We saw an extraordinary proxy season unfold this year. ExxonMobil was the first US company in history to lose a climate-motivated proxy contest. Three climate experts will be joining the board to help steward the company towards a more climate-friendly business model. In the UK, Glencore, Unilever, Shell and HSBC proposed management resolutions to approve their carbon transition plans, which were overwhelmingly approved by shareholders.
Globally, more than 36 shareholder proposals were filed on climate change-related concerns, an increase of 20% from last year, according to Sarah Wilson at Minerva Analytics.
Climate change is one of the biggest challenges facing our generation. As a result, it is getting more airtime at company AGMs. Overall this is a good thing. We need to stop obsessing over executive pay schemes and start looking at other important, strategic matters – including climate change, social inclusion, and post-Covid recovery. But are ‘say on climate’ resolutions the best tool for the job?
There are practical challenges to this approach. If this concept is rolled out to all equity holdings in major markets, we should not underestimate the workload to read, understand and meaningfully vote on each of those resolutions.
Shareholders can of course rely on third-party proxy agents to do some of the heavy lifting and interpret best and worst practice. But this only gets you part way to the answer. It is essential that specialists in asset managers review and make an in-house decision on each resolution. We should not be outsourcing this important task to proxy advisers, but that means we need the resources internally to undertake the work.
This brings us to the second challenge, which is operational. We need very different skills and expertise to analyse and interpret a ‘say on climate’ vote than we need for other AGM votes. It requires much more cross-team collaboration between governance teams, climate experts and fund managers.
It also requires more time to discuss and debate these issues with all the relevant internal stakeholders within our firm to come to a final decision. With the compressed voting season and short deadlines, this will be hard to do well at scale. And its only worth doing if we intend to do it well.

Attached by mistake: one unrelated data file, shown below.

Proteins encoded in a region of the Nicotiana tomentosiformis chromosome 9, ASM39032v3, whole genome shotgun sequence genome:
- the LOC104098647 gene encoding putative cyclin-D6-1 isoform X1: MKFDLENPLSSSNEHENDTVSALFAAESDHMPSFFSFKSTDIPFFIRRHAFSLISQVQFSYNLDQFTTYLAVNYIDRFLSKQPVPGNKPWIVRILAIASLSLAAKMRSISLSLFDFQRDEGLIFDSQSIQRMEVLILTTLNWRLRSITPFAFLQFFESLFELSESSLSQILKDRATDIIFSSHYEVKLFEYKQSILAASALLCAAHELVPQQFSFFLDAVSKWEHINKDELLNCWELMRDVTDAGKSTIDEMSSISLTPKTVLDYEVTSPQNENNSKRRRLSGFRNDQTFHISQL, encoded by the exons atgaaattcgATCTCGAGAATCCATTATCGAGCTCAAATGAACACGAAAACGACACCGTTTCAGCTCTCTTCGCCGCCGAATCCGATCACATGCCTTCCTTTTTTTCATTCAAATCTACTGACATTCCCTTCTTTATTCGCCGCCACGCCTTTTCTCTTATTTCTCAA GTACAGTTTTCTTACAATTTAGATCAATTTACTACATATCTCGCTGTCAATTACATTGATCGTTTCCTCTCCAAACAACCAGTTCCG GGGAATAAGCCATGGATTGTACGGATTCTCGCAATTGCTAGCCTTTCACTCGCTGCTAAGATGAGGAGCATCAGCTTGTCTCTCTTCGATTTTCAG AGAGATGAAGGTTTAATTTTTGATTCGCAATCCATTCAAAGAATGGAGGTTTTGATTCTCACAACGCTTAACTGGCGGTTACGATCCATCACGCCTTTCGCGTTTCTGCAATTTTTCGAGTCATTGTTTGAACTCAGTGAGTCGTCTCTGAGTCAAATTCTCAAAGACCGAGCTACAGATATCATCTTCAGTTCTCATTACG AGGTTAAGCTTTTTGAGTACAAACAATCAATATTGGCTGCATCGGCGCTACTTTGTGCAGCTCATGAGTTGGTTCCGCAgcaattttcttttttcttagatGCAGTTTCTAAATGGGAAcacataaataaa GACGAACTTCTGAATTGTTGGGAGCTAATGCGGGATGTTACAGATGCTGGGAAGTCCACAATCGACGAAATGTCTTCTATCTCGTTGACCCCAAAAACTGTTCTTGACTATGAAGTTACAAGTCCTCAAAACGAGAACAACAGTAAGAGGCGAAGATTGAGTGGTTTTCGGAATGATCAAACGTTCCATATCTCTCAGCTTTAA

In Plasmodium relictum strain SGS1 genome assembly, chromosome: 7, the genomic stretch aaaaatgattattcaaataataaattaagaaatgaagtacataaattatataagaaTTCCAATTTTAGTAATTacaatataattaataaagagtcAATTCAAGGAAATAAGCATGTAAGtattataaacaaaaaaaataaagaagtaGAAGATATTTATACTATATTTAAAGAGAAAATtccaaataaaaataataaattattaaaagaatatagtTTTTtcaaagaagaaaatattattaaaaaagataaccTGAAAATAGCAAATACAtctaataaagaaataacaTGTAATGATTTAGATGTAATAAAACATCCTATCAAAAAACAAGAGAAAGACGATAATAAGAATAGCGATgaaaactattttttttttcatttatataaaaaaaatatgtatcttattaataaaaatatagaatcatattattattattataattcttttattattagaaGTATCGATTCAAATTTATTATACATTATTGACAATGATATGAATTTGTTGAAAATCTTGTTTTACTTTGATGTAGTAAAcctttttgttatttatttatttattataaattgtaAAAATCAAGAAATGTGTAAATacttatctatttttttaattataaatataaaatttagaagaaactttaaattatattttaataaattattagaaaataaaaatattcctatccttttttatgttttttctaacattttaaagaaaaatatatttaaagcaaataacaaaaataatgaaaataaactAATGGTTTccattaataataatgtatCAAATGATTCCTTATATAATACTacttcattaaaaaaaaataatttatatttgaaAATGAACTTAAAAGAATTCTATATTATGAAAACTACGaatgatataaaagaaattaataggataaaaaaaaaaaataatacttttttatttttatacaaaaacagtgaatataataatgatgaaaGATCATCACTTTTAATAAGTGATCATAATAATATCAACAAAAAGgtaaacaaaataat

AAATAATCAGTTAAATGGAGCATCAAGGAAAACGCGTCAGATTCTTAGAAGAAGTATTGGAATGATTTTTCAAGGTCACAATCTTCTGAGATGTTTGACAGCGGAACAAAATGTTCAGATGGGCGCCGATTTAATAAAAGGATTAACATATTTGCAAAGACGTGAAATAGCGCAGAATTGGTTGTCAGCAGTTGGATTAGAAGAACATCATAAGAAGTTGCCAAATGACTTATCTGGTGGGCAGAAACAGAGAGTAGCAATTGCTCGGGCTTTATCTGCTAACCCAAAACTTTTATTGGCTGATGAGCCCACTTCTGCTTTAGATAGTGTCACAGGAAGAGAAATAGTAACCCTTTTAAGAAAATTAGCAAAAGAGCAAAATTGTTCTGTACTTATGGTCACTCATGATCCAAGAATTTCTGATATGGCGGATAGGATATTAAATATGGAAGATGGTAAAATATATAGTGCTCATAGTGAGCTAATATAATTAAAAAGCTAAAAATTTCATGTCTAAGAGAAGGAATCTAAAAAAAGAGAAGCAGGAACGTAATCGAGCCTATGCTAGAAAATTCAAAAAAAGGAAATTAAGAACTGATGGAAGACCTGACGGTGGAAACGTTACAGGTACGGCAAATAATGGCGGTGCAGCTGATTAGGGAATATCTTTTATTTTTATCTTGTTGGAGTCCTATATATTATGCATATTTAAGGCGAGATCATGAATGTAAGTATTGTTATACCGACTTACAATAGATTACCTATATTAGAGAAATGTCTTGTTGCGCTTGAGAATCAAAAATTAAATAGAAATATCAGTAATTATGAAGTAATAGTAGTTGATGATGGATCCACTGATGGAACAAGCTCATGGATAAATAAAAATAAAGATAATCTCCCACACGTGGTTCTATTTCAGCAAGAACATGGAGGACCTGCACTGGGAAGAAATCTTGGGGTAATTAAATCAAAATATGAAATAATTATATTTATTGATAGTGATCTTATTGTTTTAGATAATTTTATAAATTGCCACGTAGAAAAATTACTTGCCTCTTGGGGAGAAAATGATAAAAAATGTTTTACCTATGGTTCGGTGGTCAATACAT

The final challenge is both a philosophical and, quite possibly, a legal one. As shareholders, what exactly are we approving?
For example, at the recent Royal Dutch Shell AGM, shareholders were asked to approve the company’s climate transition strategy. The strategy was not robust and relied on some unrealistic assumptions. So, while we didn’t support the content of the resolution, we did support the fact management was giving us a chance to vote and have our say. We debated for a long time whether we should vote against the resolution because it wasn’t good enough; or whether we should vote for the resolution because having a mediocre climate plan is better than having no plan at all.
In the end, we abstained because we felt we couldn’t support it, but we also could not vote against it. The resolution received 88.74% support from shareholders – a significant success by most people’s measure. But now that the resolution has passed, what does it actually mean? Is Shell’s management team now given carte blanche to implement the plan, even if it is inadequate or fanciful? Was the vote even a useful exercise? Did it advance Shell on its climate journey? What happens if they don’t implement it?
I’m still wrestling with these questions. As a governance expert, I like the rigour and formality of a shareholder vote. The shareholders have spoken, and now Shell has a plan it can be held accountable for. I also like the internal and external debate it can catalyse, as it did within our own team and with our clients.
But as a social scientist I know the path to net zero is a bumpy one, and that the only way we can collectively rise up to the challenge is through ongoing, tough and honest dialogue with companies. I’m not yet convinced that a single vote at the AGM will actually improve climate outcomes. It can serve as a useful tool, but just like any tool, it needs to be used with precision to be effective.